Last night I attended a forum at the Museum of Brisbane entitled Radical Houses: identity and public life in the Queensland House 1975-1989.
Part of the inaugural Architecture and Art Week, the forum presented new research on a period of particular cultural vibrancy in Brisbane’s recent history and invited discussion of the Queenslander house as a site of public action and the making of political identity in the city.
The 1970s and 80s in Queensland are considered by many on the liberal left to have been a low point in the State’s history, often characterised as a period of quasi-fascist governance. Under conservative Premier Joh Bielke-Peterson, the state underwent a process of aggressive neo-liberalisation, similar to that of Thatcher’s UK and Reagan’s USA during the same period. In Queensland, this was accompanied by a famously oppressive regime of police harassment and brutality, underpinned by systemic corruption.
The evening included presentations, performances, and panel discussions from several artists and musicians who were directly involved in radical activities at the time. The overarching narrative of oppression under ‘Joh and the Boys’ was apparent throughout the discussions. Several of the speakers described the political climate of the times as a “siege”. The artistic response to this was one of negation and self-destruction, or simply survival. The scrappy music and grotesque visual art they produced very closely resemble the familiar aesthetic of Punk. The DIY media publications (zines, mail art, etc) and theatre productions are steeped in anti-authoritarian satire - described simply as a political strategy of “taking the piss”.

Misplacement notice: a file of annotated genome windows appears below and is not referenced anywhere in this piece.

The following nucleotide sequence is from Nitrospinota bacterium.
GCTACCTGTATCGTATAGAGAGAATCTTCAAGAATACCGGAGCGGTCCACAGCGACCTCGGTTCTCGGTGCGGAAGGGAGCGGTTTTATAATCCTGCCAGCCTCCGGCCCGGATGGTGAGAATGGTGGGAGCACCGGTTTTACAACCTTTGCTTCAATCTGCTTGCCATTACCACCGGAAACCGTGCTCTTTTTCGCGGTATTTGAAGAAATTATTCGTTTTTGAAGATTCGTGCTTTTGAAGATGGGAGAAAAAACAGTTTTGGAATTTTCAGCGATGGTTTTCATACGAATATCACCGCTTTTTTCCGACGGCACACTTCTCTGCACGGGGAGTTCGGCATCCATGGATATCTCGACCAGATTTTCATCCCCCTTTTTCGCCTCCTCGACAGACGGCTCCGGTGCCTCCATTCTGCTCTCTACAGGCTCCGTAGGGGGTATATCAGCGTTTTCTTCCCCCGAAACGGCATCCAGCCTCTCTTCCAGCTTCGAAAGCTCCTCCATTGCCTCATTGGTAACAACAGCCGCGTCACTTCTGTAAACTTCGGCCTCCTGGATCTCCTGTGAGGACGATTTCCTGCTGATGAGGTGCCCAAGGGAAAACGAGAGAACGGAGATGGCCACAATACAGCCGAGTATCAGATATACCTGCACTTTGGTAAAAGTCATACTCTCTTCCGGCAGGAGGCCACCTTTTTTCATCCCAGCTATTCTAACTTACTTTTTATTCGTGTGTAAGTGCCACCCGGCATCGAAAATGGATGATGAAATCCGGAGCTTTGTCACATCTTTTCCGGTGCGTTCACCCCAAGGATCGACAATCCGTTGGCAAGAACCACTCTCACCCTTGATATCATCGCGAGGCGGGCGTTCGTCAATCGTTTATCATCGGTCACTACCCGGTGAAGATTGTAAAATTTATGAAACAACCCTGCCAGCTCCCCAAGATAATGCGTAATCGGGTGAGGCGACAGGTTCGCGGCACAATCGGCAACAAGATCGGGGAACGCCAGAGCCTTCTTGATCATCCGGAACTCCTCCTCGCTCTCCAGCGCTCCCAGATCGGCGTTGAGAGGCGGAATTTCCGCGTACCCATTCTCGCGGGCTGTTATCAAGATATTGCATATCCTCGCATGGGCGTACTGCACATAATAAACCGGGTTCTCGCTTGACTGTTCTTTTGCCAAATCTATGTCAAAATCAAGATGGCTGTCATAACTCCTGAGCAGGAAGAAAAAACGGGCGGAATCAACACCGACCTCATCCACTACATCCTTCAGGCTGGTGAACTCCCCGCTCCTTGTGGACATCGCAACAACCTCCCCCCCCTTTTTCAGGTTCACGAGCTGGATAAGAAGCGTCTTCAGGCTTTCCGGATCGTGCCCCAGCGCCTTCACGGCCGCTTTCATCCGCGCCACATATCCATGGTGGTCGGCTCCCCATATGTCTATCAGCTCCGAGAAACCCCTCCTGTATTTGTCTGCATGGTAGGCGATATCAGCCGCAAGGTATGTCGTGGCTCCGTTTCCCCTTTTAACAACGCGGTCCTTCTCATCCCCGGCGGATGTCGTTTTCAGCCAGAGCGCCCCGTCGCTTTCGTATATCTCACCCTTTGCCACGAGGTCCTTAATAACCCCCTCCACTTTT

The Queenslander house was invoked as a facilitator of all this activity - cheap, inner-city, and spacious, the house became a test site for new ways of living and community-building, alongside artistic production, exhibition and performance. Against the backdrop of a suffocated civic realm, share-houses were a place to make new publics in the relative safety of the domestic realm.